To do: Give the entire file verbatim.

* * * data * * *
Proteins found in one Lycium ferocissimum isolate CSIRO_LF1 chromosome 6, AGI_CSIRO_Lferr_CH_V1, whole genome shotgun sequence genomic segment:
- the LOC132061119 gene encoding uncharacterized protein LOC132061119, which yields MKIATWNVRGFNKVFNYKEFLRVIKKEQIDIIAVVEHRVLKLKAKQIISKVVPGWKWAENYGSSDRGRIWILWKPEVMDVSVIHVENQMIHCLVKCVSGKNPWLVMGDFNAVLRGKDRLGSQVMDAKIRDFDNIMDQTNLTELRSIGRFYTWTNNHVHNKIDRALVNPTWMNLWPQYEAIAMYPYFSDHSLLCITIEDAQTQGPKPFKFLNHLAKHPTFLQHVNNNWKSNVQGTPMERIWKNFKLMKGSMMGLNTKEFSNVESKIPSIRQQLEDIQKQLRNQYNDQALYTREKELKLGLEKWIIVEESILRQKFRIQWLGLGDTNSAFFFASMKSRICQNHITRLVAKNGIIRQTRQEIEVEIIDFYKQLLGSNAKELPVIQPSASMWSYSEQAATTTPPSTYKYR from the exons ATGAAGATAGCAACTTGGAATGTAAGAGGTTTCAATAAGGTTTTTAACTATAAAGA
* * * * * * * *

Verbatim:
Proteins found in one Lycium ferocissimum isolate CSIRO_LF1 chromosome 6, AGI_CSIRO_Lferr_CH_V1, whole genome shotgun sequence genomic segment:
- the LOC132061119 gene encoding uncharacterized protein LOC132061119, which yields MKIATWNVRGFNKVFNYKEFLRVIKKEQIDIIAVVEHRVLKLKAKQIISKVVPGWKWAENYGSSDRGRIWILWKPEVMDVSVIHVENQMIHCLVKCVSGKNPWLVMGDFNAVLRGKDRLGSQVMDAKIRDFDNIMDQTNLTELRSIGRFYTWTNNHVHNKIDRALVNPTWMNLWPQYEAIAMYPYFSDHSLLCITIEDAQTQGPKPFKFLNHLAKHPTFLQHVNNNWKSNVQGTPMERIWKNFKLMKGSMMGLNTKEFSNVESKIPSIRQQLEDIQKQLRNQYNDQALYTREKELKLGLEKWIIVEESILRQKFRIQWLGLGDTNSAFFFASMKSRICQNHITRLVAKNGIIRQTRQEIEVEIIDFYKQLLGSNAKELPVIQPSASMWSYSEQAATTTPPSTYKYR from the exons ATGAAGATAGCAACTTGGAATGTAAGAGGTTTCAATAAGGTTTTTAACTATAAAGA